"A friend may well be reckoned the masterpiece of nature."
~ Ralph Waldo Emerson
Every once in a while, a book comes along that people everywhere just can’t stop talking about. You find a book you love, a book that’s spoken to you in some splendid sort of way, and you can’t wait to press it into the hands of everyone you know. “Read it. You’ll love it. Trust me,” you insist. Or, at any rate, that’s what I insist to family members when forcing my painstakingly selected novels into their hands come Christmas day…despite their annual protestations that they’d been hoping for a video game or a pair of earrings, and they don’t even like reading.
Well, today I’m delighted to share with you one book that will most certainly be in the stocking of every
member of my family this year and, for once, I think they might actually appreciate it. After all, how can you not melt at the sight of a baby chick snuggling with a pit bull? But it’s not just me who’s a huge fan of this book, it’s the Learning Express customers who keep purchasing copies just as fast as our owners can stock their shelves.
Written by National Geographic journalist Jennifer S. Holland, Unlikely Friendships is a heartwarming collection of tales about the surprising bonds that sometimes exist between the most improbable pairs of creatures. Through an astonishing array of photographs and accompanying stories, Holland skillfully documents the curiosity that is the “lion and lamb” phenomenon. In these pages, bobcats dwell with fawns, cheetahs coexist down with cows, and one stray mutt proves that (in her case at least) elephants are a dog’s best friend.
“To me, friendship is as simple as seeking comfort or companionship from another to improve one’s own life experience,” writes Holland in the Introduction. “And in all the cases that follow, the animals involved are arguably better off—more confident, physically stronger, in higher spirits—after finding each other than they were before. […] Perhaps the need for a good friend is not just human after all.” By the end of this book, I am certain you won’t need any more convincing.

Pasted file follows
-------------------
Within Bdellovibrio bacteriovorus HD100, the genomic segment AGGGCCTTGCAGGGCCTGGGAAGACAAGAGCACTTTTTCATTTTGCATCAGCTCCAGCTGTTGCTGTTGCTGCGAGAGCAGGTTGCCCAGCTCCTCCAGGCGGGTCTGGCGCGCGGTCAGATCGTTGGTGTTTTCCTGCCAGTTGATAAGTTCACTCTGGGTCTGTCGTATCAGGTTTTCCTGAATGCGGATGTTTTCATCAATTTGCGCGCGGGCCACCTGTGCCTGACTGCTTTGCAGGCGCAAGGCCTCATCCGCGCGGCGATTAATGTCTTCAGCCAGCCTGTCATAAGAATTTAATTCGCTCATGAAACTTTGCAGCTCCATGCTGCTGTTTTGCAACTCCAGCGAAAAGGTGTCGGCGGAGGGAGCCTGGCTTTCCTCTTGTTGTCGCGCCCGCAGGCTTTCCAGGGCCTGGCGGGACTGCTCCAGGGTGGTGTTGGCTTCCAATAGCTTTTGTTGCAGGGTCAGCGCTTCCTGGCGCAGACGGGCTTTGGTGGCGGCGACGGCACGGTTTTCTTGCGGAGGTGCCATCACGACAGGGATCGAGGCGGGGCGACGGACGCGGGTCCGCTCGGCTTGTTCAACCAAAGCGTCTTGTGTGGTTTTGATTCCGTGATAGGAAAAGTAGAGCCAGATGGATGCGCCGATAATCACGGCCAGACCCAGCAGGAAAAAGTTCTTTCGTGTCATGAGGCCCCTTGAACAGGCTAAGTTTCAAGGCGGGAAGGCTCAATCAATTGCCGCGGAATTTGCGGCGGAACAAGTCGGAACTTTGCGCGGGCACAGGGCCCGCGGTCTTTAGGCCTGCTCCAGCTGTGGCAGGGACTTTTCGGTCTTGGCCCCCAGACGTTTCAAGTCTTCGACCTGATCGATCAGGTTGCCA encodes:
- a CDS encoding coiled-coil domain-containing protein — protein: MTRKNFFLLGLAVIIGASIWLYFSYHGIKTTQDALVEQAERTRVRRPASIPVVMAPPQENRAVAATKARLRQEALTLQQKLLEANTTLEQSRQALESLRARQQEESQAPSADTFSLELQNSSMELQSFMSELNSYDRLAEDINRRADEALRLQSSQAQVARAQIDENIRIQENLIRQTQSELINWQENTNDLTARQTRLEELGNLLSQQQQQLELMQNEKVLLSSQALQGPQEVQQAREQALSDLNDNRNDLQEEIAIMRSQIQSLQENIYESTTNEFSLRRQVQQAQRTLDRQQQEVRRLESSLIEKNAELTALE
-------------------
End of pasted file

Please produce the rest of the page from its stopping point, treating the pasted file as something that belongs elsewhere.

And just when you thought this book couldn’t get any cuter, along comes a brand new version for kids. Later this month, Workman will be releasing child-friendly chapter books that each feature five true stories of animal friendships. We got a sneak peak at these little books and can’t wait to get them out in our stores. Here are just a few reasons why we can’t stop talking about them at Learning Express.
Though kids can certainly fawn over the images in Holland’s original book, many need parental assistance to read the corresponding stories. In these new versions, the print is enlarged and the writing simplified into short sentences that children can easily synthesize.
We particularly love that, in each story, Holland not only explains the bond between the animals, but also takes every opportunity to teach her young readers. In the Lion and the Oryx she writes, “In the animal kingdom, all animals are either predators or prey. Predators are animals that hunt and eat other animals. Prey are the animals that get hunted by predators.” Included at the back of each book is an Animal List that elaborates on each featured species in the text.
We also appreciate that Holland respects her young readers enough not to side step the often harsh realities of the wild. “Eating other animals is a lion’s natural instinct,” she explains. “An animal’s natural instinct is what makes it do certain things to survive.”
While many children’s books polarize good/evil and right/wrong in order to drive home certain lessons, Holland reveals the value of the uncertain and the inexplicable. In the chapter “The Dog and the Cat” Holland writes, “Everywhere the old dog went, Libby was there to guide him. No one knows why Libby became Cashew’s seeing-eye cat. No one knows whether Libby actually understood that Cashew could no longer see.” And you know what? I can’t help but think there’s something extraordinary, something beautifully curious, in that unknowing. "All that is clear,” she finishes, “is that Cashew was a very lucky dog to have such a loyal friend in Libby.”
So there you have it, readers! I very much hope you’ll learn more about these remarkable creatures and seek out Unlikely Friendships and Unlikely Friendships for Kids at a store near you soon.
Read them. You’ll love them. Trust me!
Talk to you again soon.